Specific amacrine cell changes in an induced mouse model of glaucoma

Authors

  • David J Gunn MBBS(Hons),

    1. The University of Queensland, Perinatal Research Centre
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  • Glen A Gole FRANZCO MD,

    1. The University of Queensland, Discipline of Paediatrics and Child Health
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  • Nigel L Barnett DPhil

    Corresponding author
    1. The University of Queensland, Perinatal Research Centre
    2. The University of Queensland, UQ Centre for Clinical Research, Brisbane, Queensland, Australia
      Dr Nigel L Barnett, UQ Centre for Clinical Research, Royal Brisbane and Women's Hospital, Herston, Qld 4029, Australia. Email: n.barnett@uq.edu.au
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Dr Nigel L Barnett, UQ Centre for Clinical Research, Royal Brisbane and Women's Hospital, Herston, Qld 4029, Australia. Email: n.barnett@uq.edu.au

Abstract

Background:  To investigate retinal cell population changes under chronic elevated intraocular pressure in an inducible mouse model of glaucoma.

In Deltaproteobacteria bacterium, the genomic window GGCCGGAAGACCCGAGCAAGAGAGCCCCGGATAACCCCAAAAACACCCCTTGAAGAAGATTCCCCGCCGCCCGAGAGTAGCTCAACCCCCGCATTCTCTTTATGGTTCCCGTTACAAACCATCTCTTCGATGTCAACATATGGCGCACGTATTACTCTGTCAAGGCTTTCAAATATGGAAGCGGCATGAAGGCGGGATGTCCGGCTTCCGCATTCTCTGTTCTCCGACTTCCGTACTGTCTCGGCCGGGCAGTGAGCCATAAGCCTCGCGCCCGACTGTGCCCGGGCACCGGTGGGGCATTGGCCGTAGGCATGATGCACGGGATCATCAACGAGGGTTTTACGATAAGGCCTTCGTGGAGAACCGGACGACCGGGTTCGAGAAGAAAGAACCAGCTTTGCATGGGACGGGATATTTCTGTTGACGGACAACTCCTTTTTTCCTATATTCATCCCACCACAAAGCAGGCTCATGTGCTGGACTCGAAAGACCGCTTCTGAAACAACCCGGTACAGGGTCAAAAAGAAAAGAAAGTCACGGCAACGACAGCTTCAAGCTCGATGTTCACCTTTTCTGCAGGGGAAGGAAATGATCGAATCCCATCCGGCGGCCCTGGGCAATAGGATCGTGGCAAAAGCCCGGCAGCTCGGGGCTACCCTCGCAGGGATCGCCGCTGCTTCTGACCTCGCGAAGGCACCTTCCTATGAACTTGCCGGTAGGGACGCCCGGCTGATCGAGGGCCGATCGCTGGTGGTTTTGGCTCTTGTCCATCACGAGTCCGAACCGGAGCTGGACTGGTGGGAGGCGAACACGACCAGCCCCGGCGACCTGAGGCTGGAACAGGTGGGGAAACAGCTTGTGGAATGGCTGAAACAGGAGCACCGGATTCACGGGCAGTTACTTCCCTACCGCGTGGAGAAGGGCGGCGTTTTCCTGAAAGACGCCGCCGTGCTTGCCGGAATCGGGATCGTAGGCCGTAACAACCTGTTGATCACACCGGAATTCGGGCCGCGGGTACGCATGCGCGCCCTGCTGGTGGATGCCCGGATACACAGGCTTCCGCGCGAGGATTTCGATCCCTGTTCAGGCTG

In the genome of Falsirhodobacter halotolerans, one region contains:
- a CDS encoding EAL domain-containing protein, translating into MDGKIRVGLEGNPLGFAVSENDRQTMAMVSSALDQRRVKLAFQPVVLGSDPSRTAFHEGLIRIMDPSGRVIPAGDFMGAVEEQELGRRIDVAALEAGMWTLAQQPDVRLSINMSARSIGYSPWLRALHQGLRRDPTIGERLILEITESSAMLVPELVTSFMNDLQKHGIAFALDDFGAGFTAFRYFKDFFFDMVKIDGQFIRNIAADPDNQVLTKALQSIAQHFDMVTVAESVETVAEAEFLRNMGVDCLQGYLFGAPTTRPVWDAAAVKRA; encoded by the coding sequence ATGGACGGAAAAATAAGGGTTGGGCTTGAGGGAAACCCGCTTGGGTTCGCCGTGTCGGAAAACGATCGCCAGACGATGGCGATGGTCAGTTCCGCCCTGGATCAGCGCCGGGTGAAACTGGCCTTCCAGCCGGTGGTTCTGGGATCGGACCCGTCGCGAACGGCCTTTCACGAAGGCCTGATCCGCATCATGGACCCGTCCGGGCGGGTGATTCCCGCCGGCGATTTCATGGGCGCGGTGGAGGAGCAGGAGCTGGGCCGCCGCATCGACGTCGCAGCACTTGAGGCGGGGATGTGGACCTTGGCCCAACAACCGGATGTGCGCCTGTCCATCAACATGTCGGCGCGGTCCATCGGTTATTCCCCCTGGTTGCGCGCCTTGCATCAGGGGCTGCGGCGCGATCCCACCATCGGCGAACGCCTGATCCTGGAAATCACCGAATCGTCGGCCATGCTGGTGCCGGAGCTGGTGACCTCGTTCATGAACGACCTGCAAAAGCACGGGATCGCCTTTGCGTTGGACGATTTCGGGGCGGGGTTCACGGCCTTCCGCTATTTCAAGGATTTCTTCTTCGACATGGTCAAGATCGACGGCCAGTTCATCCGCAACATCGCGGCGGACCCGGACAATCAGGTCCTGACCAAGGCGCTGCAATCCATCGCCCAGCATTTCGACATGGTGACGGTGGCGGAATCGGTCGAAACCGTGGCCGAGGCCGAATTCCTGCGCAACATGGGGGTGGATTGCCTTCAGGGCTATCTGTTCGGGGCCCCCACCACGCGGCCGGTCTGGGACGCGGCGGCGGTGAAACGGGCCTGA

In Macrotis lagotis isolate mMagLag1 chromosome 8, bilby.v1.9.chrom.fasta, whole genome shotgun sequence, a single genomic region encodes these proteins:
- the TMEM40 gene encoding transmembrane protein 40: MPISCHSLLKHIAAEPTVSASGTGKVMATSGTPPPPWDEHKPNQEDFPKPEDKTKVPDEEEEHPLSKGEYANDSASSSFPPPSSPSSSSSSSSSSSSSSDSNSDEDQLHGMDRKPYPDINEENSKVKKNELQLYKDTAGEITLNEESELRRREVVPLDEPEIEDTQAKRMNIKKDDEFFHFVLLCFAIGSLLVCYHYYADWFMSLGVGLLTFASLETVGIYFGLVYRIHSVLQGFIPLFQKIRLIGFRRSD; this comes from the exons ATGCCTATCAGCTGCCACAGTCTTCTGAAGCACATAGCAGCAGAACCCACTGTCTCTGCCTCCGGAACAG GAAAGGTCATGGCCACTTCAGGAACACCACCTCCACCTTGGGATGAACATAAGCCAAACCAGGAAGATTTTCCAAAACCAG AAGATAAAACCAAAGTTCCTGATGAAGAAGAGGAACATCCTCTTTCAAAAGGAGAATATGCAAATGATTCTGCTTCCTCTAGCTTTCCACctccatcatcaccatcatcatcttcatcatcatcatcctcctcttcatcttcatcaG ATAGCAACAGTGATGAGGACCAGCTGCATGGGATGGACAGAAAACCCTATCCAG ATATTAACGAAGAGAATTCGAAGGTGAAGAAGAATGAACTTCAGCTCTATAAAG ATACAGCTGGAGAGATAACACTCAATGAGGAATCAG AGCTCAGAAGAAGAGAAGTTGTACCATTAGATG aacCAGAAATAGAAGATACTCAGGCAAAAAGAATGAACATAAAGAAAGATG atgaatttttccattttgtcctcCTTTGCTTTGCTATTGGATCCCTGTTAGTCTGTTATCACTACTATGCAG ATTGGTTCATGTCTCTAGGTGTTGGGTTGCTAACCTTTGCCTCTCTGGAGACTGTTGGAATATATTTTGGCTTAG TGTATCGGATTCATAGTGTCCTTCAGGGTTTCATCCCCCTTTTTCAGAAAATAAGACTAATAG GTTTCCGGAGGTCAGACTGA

Methods:  Chronic unilateral ocular hypertension was induced in 40 C57BL6/J mice by ablation of the limbal episcleral veins. After 5, 20, 40 and 60 days of elevated intraocular pressure, specific retinal cell types were identified and/or quantified by immunohistochemistry for protein kinase C α, glial fibrillary acidic protein, parvalbumin and calretinin. Apoptotic cells were identified by TUNEL and cleaved caspase-3 immunohistochemistry.

Results:  Elevations in intraocular pressure in the range 22–30 mmHg were developed and sustained in mice for up to 60 days. Protein kinase C α immunoreactivity localized to bipolar cells was unchanged. We observed a rapid increase in glial fibrillary acidic protein expression in Müller cells and a progressive loss of parvalbumin-labelled ganglion cells. After 60 days of elevated intraocular pressure, calretinin-immunoreactive cell counts declined by 55.4% and 46.4% in the inner nuclear and ganglion cell layers, respectively. However, at all time points examined, the markers of cell death were only observed in the ganglion cell layer, not in the inner nuclear layer.

Conclusions:  In addition to ganglion cell death and reactive Müller cell changes, chronic experimental elevation of intraocular pressure alters calcium-binding protein immunohistochemistry in amacrine cells. However, these changes are not indicative of amacrine cell loss but may represent early indicators of cellular distress that precede physiological dysfunction or cell death.

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